Hamilton moves to gain more funding, support for mental health crisis
Published June 7, 2023 at 3:47 pm
Hamilton is sounding the alarm about the need for more mental health support as it copes with a strained system where people requiring treatment and services won’t likely get it quickly.
Hamilton recently got many municipalities on board at the Federation of Canadian Municipalities annual conference in Toronto. It helped pass a resolution calling on Ottawa to increase investments, create a “comprehensive national strategy” addressing mental health as a national emergency, and make mental health a vital part of the universal healthcare system.
“We’re at a point where everything that we’re doing is not able to meet the needs that are in our communities right now,” said Ward 3 Councillor Nrinder Nann in a phone interview with inthehammer.com. Nann recently led a delegation at the municipalities conference. “Wait times to access mental health support in terms of treatment and services are continuing to grow.”
Increasingly, mental health problems are connected with the housing dilemma, Nann said.
The councillor went on to say the City is continuing to partner with agencies and service providers who offer mental health as well as youth and addiction support.
“Wait lists and people’s access to those programs right now are so strained that we’re basically setting an alarm bell,” she said.
‘Mental health is a national emergency’
She said the problems are “astronomically” and “disproportionately” being felt by people in communities who have historically faced barriers such as discrimination, especially children and youth, homeless people and those “facing housing precarity.”
Nann and Mayor Andrea Horwath led a delegation at the Federation of Canadian Municipalities annual conference in Toronto. There, Hamilton introduced a resolution advocating for support from all levels of government to address the mental health emergency in Canada. The resolution was endorsed by over 90 per cent of about 2,900 members at the conference.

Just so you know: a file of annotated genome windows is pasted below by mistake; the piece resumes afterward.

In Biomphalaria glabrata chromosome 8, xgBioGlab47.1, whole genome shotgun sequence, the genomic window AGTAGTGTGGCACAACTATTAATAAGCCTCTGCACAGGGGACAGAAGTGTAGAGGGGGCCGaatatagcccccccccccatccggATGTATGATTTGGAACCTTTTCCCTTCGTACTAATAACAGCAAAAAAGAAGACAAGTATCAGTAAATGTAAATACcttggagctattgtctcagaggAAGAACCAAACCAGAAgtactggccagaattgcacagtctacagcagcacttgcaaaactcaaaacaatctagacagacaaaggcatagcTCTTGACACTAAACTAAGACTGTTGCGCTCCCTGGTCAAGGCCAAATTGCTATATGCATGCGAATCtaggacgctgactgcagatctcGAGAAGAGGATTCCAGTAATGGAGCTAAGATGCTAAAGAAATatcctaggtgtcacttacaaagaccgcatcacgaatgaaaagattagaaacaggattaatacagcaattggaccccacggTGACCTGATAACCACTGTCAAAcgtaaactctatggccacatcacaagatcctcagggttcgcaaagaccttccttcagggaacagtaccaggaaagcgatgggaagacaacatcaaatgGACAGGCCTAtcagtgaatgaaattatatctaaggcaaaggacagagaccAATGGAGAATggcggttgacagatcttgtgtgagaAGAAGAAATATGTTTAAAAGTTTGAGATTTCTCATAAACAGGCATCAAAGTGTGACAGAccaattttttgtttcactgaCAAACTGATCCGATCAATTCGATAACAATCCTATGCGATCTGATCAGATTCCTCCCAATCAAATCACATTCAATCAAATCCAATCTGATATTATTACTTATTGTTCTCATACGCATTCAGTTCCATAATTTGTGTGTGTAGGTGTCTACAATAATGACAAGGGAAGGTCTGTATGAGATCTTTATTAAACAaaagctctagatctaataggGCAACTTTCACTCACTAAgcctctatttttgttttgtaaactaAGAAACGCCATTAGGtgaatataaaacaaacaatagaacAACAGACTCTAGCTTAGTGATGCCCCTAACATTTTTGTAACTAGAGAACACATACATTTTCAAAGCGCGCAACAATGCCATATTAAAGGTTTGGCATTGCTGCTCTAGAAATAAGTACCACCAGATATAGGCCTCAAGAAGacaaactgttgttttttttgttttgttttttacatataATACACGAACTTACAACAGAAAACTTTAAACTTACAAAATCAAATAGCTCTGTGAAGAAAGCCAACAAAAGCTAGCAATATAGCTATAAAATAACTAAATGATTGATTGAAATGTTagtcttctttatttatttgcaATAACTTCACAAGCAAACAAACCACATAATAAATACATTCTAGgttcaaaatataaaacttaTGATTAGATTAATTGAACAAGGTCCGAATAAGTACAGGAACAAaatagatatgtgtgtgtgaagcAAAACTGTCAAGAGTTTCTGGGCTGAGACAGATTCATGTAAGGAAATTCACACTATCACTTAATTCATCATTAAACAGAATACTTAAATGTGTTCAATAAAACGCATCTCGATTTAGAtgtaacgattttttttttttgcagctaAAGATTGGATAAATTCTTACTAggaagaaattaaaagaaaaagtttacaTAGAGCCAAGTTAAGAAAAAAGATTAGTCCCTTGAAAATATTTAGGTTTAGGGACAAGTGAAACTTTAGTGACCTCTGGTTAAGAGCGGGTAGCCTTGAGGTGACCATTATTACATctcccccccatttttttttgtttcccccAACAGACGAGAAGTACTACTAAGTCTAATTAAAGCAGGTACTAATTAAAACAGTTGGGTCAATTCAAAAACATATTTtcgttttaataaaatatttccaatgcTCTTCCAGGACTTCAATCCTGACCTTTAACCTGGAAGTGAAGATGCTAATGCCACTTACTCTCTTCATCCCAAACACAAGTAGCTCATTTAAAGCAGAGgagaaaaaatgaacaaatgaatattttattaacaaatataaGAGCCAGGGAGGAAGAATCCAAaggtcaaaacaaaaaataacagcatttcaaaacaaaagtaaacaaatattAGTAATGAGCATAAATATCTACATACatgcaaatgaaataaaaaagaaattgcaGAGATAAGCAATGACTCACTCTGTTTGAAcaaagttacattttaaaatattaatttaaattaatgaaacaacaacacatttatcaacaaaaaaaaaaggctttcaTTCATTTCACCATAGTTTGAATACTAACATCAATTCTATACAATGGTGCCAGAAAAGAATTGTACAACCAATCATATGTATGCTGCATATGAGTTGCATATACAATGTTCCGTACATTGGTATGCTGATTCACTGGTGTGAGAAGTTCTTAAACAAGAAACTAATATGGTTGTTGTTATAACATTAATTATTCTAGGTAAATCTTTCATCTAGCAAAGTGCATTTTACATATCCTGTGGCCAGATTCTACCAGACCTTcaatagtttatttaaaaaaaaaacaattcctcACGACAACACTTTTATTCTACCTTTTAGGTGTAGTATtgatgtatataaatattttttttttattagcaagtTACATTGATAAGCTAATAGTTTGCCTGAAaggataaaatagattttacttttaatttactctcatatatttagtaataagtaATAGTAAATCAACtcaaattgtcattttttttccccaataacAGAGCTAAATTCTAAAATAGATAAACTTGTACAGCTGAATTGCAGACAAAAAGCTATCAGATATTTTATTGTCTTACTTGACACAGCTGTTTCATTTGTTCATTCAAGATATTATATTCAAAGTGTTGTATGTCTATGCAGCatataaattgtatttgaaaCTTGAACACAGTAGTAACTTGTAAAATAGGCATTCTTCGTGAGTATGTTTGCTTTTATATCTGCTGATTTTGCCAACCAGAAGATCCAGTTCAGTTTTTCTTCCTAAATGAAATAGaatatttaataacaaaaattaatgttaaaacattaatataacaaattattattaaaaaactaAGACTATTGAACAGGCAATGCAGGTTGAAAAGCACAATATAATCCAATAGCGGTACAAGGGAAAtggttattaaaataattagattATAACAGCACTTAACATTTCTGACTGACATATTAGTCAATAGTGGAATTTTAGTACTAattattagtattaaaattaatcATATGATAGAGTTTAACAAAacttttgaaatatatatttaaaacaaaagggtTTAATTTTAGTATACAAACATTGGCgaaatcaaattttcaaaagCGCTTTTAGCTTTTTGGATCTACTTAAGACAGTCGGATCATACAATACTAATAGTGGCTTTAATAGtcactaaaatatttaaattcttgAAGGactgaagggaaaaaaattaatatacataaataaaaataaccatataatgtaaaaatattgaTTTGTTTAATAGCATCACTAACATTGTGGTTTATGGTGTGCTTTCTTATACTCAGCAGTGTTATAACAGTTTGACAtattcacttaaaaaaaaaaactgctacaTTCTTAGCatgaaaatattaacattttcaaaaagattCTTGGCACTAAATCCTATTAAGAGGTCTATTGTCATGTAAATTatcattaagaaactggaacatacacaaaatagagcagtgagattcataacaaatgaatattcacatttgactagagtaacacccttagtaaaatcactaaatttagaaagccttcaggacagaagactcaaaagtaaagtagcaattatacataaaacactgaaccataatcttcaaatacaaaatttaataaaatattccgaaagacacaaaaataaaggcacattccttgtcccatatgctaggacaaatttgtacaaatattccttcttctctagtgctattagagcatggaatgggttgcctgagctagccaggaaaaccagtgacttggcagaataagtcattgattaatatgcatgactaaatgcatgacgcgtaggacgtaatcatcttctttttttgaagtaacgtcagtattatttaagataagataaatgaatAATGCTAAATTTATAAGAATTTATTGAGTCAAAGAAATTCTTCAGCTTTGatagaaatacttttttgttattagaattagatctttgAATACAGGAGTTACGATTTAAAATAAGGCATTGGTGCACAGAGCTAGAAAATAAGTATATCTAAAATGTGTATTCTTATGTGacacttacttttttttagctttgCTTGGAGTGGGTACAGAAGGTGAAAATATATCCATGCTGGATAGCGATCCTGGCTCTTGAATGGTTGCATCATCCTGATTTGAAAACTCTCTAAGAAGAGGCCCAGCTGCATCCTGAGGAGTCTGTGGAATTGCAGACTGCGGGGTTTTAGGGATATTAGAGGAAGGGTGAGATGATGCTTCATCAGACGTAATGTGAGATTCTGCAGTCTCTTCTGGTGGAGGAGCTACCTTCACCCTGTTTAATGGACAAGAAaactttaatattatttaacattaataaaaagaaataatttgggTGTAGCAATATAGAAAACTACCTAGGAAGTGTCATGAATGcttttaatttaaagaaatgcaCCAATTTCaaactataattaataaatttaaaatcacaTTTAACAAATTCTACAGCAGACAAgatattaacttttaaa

“Mental health is a national emergency that requires urgent action from all levels of government,” said Mayor Andrea Horwath in a statement following the conference. “We need a comprehensive national strategy that puts people’s mental health needs at the forefront, and sustainable, long-term investment that ensures partners across the system are properly resourced for the delivery of essential mental health services and supports.”
Nann said it was necessary to introduce the resolution at the conference because the City needs the Federation of Canadian Municipalities to advocate on its behalf to the federal and provincial governments.
“The motion is calling on the federal government for an intergovernmental nationwide strategy in order to support municipalities to actually have the resources we need to address the crisis that’s happening in our communities,” she said.
Insecurity about housing source of big stress for Hamiltonians: councillor
One of the issues causing the biggest stress in the lives of Hamiltonians and people across the country is people’s sense of housing precarity, said Nann.
“The insecurity people are feeling right now around housing as being something that they are able to access is becoming one of the most prevalent stresses in people’s lives,” she explained. “And that’s leading people towards other attempts to self-heal, self-medicate, as a result of there not being enough support services available for people to access.”
The Federation of Canadian Municipalities considers itself the national voice of municipal government with over 2,000 members representing 90 per cent of Canada’s population.
For the national strategy, the City is pushing for “sustainable, long-term funding” that will help it have the proper resources and ability to provide “essential mental health services and supports” tackling the interconnected issues of housing, homelessness, and substance abuse.
On April 13, Hamilton declared a state of emergency on mental health, addiction and homelessness and has been grappling with the problem associated with encampments of homeless people living in tents around the city.
The resolution also calls on Ottawa to collaborate with provinces and municipalities through “policy discussions aimed at making mental health care an integral part of Canada’s universal health care system,” including recognizing the unique needs of marginalized communities.
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